1. “Privy Purse of Elizabeth of York: March 1502-1503” [From Privy Purse Expenses of Elizabeth of York: Wardrobe Accounts of Edward IV Preface, Introductory Remarks and Remarks on the Wardrobe Accounts, Editor and Translator Nicholas Harris Nocolas, Esq. 1830, Online Transcription by Judie C. Gall, found at the Richard III Society/American Branch/ORB: The Online Reference Book for Medieval Studies : www.r3.ord/bookcase/wardrobe/ward1.html]

Further accounts can be found in the references below, however they are in medieval French or Latin.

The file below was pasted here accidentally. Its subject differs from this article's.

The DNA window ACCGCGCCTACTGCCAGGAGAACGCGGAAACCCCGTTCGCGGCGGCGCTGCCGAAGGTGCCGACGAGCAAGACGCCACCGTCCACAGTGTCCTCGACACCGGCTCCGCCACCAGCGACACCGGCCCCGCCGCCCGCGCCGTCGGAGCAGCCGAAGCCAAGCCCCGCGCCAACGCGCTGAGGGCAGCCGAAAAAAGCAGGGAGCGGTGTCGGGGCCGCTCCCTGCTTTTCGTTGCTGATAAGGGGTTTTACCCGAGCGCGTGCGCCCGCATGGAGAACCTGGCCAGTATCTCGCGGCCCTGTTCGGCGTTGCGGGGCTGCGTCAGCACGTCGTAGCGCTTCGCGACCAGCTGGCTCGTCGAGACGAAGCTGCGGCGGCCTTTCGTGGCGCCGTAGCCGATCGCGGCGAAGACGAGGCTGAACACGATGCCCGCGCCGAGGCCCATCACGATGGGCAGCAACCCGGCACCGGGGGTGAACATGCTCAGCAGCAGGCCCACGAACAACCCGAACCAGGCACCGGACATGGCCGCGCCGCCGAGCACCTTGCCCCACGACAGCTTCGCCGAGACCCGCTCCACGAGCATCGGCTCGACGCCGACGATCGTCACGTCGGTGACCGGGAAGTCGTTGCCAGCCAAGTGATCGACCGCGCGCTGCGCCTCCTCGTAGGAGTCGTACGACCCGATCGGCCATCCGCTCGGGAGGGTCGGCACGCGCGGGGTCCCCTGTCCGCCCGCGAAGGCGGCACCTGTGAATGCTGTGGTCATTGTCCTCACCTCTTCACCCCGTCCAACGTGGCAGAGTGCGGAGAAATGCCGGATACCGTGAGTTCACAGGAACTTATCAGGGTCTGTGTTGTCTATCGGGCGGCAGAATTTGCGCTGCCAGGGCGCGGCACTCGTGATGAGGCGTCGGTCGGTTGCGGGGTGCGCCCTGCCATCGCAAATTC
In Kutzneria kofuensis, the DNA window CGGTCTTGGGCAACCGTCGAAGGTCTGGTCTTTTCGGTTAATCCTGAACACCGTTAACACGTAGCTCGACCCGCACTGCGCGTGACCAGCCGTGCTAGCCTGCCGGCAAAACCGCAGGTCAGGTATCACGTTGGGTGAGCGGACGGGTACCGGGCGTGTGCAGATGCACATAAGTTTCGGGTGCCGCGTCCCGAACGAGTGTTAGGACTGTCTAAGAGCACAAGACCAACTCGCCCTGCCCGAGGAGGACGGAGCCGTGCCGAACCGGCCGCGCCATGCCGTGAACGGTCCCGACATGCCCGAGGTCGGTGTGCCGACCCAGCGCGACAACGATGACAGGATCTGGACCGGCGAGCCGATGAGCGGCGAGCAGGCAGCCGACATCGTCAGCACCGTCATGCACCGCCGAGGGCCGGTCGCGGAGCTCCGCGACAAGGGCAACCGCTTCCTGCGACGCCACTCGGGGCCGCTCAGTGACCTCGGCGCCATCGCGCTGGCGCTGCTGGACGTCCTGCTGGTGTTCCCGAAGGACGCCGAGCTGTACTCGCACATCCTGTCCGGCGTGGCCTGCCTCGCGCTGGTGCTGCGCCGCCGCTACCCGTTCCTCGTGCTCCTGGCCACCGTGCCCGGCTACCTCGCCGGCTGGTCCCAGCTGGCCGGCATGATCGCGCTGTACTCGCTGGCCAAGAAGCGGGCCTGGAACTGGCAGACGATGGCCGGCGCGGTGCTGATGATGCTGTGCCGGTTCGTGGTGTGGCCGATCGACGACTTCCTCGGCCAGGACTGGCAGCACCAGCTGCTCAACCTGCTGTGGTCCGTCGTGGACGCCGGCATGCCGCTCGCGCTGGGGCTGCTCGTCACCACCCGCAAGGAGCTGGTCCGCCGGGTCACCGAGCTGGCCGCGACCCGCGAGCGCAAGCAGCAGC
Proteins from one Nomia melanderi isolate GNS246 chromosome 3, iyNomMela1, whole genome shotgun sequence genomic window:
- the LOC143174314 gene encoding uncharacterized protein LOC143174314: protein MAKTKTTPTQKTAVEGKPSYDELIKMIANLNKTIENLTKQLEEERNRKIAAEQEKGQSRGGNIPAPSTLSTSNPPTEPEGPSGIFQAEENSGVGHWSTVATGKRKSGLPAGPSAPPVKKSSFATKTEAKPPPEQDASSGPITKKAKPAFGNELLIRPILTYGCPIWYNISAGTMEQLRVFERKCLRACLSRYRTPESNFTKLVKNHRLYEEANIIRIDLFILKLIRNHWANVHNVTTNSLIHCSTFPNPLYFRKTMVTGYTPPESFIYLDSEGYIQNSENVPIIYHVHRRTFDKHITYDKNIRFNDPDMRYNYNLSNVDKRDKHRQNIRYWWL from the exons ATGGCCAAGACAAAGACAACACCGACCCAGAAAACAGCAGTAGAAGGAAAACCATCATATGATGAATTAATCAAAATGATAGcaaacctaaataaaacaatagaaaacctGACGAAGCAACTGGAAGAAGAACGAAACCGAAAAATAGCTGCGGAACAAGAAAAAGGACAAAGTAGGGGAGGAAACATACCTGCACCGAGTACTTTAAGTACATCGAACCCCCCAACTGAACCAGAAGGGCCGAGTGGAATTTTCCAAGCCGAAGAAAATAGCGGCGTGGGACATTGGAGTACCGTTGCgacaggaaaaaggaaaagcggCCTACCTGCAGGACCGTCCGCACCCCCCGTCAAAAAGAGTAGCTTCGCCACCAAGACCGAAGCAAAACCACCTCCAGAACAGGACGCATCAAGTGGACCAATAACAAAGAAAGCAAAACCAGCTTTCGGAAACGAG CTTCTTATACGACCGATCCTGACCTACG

Woolgar, C.M. Household Accounts from Medieval England, Part I & II: Diet Accounts (ii), Cash, Corn and Stock Accounts, Wardrobe Accounts, Catalogue.  New York: Oxford University Press, 1993. ISBN# 01972611362

This 2 volume set includes 28 partial transcriptions of household, privy, and account books for English households but they are not translated or complete.  Some of them are available above (in translation) and some of them are not.  C.M. Woolgar also included a list of all available accounts books in medieval England and their locations if you choose to go find them.

One Response to Textiles as Seen in Medieval Account Books and Household Accounts from c.1240-1389

  1. Sarah says:

    Thank you so much for posting this! I’m very excited to start digging through sources.